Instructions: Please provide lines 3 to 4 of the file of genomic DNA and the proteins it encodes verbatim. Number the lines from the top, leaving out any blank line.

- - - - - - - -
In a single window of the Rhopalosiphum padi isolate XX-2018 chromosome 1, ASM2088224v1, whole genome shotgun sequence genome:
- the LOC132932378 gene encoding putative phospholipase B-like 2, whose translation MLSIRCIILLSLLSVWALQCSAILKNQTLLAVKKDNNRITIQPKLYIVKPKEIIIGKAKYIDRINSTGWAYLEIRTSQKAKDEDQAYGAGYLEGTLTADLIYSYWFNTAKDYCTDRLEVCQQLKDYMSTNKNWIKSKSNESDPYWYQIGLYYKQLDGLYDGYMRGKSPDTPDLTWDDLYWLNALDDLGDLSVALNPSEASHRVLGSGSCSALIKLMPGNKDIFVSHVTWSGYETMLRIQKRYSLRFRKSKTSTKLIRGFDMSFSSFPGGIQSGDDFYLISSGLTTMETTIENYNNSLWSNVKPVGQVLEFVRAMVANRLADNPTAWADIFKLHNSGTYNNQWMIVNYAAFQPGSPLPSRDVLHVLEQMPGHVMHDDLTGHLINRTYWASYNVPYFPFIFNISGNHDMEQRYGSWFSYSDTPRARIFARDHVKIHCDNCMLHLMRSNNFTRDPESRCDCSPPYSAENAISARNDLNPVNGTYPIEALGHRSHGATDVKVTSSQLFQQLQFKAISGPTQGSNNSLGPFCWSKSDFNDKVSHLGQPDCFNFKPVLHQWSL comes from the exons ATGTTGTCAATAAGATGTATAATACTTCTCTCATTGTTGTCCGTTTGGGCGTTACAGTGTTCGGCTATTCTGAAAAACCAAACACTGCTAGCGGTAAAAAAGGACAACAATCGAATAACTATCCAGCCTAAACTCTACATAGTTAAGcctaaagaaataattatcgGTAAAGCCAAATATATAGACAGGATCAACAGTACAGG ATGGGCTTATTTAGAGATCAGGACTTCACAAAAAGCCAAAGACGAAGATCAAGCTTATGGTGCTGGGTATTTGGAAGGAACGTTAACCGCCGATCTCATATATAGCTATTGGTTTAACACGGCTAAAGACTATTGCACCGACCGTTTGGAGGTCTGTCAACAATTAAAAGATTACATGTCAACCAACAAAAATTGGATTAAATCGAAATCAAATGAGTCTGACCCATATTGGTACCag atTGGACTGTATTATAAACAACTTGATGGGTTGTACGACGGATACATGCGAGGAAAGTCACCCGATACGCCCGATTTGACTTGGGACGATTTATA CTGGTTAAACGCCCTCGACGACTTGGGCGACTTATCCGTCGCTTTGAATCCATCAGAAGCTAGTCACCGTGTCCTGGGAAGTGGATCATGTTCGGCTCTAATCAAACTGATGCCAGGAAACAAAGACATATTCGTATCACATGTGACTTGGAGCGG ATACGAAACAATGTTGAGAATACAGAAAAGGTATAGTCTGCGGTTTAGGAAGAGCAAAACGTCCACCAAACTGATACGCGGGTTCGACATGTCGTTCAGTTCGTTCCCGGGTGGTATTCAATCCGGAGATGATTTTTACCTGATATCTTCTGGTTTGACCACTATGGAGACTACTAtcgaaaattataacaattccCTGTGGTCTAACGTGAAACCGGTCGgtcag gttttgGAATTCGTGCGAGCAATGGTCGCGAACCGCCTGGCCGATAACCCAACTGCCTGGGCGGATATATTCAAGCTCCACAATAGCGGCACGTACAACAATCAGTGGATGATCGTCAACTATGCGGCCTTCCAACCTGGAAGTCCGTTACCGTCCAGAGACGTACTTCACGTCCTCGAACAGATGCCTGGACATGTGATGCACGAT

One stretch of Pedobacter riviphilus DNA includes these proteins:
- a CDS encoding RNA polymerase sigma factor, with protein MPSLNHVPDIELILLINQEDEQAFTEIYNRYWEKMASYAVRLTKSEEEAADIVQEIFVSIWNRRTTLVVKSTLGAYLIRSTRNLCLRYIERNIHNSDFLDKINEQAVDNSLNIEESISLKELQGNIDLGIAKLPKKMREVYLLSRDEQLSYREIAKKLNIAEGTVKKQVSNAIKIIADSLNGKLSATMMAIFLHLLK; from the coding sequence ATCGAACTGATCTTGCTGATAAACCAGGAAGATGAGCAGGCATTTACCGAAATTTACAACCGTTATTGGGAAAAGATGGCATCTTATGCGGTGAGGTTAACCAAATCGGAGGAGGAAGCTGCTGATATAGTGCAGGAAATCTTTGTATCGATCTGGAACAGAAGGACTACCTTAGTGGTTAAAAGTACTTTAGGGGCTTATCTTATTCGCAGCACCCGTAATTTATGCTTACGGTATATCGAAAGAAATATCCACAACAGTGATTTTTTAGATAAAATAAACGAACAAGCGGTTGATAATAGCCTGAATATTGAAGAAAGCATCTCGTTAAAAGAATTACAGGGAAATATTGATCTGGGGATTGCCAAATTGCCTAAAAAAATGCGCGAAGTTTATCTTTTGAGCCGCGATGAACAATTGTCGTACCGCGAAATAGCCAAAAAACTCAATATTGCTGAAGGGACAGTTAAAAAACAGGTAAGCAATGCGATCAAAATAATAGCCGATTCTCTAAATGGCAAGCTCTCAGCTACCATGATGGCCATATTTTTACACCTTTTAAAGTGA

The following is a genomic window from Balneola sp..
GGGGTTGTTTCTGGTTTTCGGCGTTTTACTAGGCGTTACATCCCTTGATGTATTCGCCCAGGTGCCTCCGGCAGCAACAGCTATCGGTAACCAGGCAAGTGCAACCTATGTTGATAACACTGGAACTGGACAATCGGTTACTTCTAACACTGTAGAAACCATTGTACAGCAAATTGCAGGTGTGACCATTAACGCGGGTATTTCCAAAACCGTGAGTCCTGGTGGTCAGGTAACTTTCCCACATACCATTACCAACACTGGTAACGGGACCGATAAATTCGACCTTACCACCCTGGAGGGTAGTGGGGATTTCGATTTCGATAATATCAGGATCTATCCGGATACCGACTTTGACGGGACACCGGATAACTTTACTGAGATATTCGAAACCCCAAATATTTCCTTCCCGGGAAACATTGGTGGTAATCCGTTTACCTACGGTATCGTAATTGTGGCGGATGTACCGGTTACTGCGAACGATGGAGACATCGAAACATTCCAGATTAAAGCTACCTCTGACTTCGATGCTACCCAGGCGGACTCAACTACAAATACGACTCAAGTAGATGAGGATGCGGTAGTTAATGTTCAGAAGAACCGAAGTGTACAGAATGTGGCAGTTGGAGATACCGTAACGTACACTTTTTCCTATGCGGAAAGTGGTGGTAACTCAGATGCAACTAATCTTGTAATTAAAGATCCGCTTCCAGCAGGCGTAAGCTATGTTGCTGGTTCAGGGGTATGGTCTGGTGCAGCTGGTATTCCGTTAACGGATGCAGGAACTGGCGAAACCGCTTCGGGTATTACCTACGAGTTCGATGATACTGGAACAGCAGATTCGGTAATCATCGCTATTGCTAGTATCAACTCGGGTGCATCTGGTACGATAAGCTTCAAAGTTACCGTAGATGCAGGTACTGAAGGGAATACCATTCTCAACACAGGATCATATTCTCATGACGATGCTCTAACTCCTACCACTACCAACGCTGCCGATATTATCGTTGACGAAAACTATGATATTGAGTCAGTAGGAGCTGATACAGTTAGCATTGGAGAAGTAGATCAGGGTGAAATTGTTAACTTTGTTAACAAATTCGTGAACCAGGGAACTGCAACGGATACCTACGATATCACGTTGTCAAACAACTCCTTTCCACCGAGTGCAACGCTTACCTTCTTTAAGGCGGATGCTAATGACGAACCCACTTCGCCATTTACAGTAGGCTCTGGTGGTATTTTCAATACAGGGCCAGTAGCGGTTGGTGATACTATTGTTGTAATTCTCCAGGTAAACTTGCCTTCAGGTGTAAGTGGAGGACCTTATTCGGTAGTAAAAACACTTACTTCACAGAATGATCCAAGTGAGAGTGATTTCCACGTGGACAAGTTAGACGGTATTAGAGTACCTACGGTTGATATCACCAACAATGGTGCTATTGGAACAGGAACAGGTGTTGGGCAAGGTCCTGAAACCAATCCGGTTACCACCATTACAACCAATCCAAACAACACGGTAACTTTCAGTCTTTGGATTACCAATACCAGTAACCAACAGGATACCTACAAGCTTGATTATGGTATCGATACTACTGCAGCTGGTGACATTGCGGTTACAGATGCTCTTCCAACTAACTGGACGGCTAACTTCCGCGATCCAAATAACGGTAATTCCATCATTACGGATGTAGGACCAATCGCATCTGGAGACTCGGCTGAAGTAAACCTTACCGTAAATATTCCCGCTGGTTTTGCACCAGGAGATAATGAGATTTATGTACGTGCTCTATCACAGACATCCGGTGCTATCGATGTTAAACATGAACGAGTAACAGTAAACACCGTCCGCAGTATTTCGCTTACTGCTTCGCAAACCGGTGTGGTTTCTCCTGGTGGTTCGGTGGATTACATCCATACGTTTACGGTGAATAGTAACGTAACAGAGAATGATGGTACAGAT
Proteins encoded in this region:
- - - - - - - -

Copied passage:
One stretch of Pedobacter riviphilus DNA includes these proteins:
- a CDS encoding RNA polymerase sigma factor, with protein MPSLNHVPDIELILLINQEDEQAFTEIYNRYWEKMASYAVRLTKSEEEAADIVQEIFVSIWNRRTTLVVKSTLGAYLIRSTRNLCLRYIERNIHNSDFLDKINEQAVDNSLNIEESISLKELQGNIDLGIAKLPKKMREVYLLSRDEQLSYREIAKKLNIAEGTVKKQVSNAIKIIADSLNGKLSATMMAIFLHLLK; from the coding sequence ATCGAACTGATCTTGCTGATAAACCAGGAAGATGAGCAGGCATTTACCGAAATTTACAACCGTTATTGGGAAAAGATGGCATCTTATGCGGTGAGGTTAACCAAATCGGAGGAGGAAGCTGCTGATATAGTGCAGGAAATCTTTGTATCGATCTGGAACAGAAGGACTACCTTAGTGGTTAAAAGTACTTTAGGGGCTTATCTTATTCGCAGCACCCGTAATTTATGCTTACGGTATATCGAAAGAAATATCCACAACAGTGATTTTTTAGATAAAATAAACGAACAAGCGGTTGATAATAGCCTGAATATTGAAGAAAGCATCTCGTTAAAAGAATTACAGGGAAATATTGATCTGGGGATTGCCAAATTGCCTAAAAAAATGCGCGAAGTTTATCTTTTGAGCCGCGATGAACAATTGTCGTACCGCGAAATAGCCAAAAAACTCAATATTGCTGAAGGGACAGTTAAAAAACAGGTAAGCAATGCGATCAAAATAATAGCCGATTCTCTAAATGGCAAGCTCTCAGCTACCATGATGGCCATATTTTTACACCTTTTAAAGTGA